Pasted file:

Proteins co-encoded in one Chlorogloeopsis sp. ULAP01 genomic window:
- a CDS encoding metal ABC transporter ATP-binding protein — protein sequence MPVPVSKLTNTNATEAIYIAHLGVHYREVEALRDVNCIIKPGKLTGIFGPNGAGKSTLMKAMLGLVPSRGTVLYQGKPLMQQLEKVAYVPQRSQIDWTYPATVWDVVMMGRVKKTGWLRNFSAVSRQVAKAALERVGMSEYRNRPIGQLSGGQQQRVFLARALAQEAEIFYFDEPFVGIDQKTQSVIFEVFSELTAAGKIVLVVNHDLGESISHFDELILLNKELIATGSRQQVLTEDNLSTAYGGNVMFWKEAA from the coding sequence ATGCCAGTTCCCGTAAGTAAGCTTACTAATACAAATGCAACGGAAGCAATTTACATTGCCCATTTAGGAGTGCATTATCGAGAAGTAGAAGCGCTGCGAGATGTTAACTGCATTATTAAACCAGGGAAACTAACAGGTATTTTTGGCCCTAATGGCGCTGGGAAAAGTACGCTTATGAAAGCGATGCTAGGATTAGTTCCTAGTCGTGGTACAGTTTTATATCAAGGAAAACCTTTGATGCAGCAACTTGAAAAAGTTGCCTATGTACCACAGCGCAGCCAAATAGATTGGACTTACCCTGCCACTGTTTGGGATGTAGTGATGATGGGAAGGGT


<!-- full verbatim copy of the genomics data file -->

Proteins co-encoded in one Chlorogloeopsis sp. ULAP01 genomic window:
- a CDS encoding metal ABC transporter ATP-binding protein — protein sequence MPVPVSKLTNTNATEAIYIAHLGVHYREVEALRDVNCIIKPGKLTGIFGPNGAGKSTLMKAMLGLVPSRGTVLYQGKPLMQQLEKVAYVPQRSQIDWTYPATVWDVVMMGRVKKTGWLRNFSAVSRQVAKAALERVGMSEYRNRPIGQLSGGQQQRVFLARALAQEAEIFYFDEPFVGIDQKTQSVIFEVFSELTAAGKIVLVVNHDLGESISHFDELILLNKELIATGSRQQVLTEDNLSTAYGGNVMFWKEAA from the coding sequence ATGCCAGTTCCCGTAAGTAAGCTTACTAATACAAATGCAACGGAAGCAATTTACATTGCCCATTTAGGAGTGCATTATCGAGAAGTAGAAGCGCTGCGAGATGTTAACTGCATTATTAAACCAGGGAAACTAACAGGTATTTTTGGCCCTAATGGCGCTGGGAAAAGTACGCTTATGAAAGCGATGCTAGGATTAGTTCCTAGTCGTGGTACAGTTTTATATCAAGGAAAACCTTTGATGCAGCAACTTGAAAAAGTTGCCTATGTACCACAGCGCAGCCAAATAGATTGGACTTACCCTGCCACTGTTTGGGATGTAGTGATGATGGGAAGGGT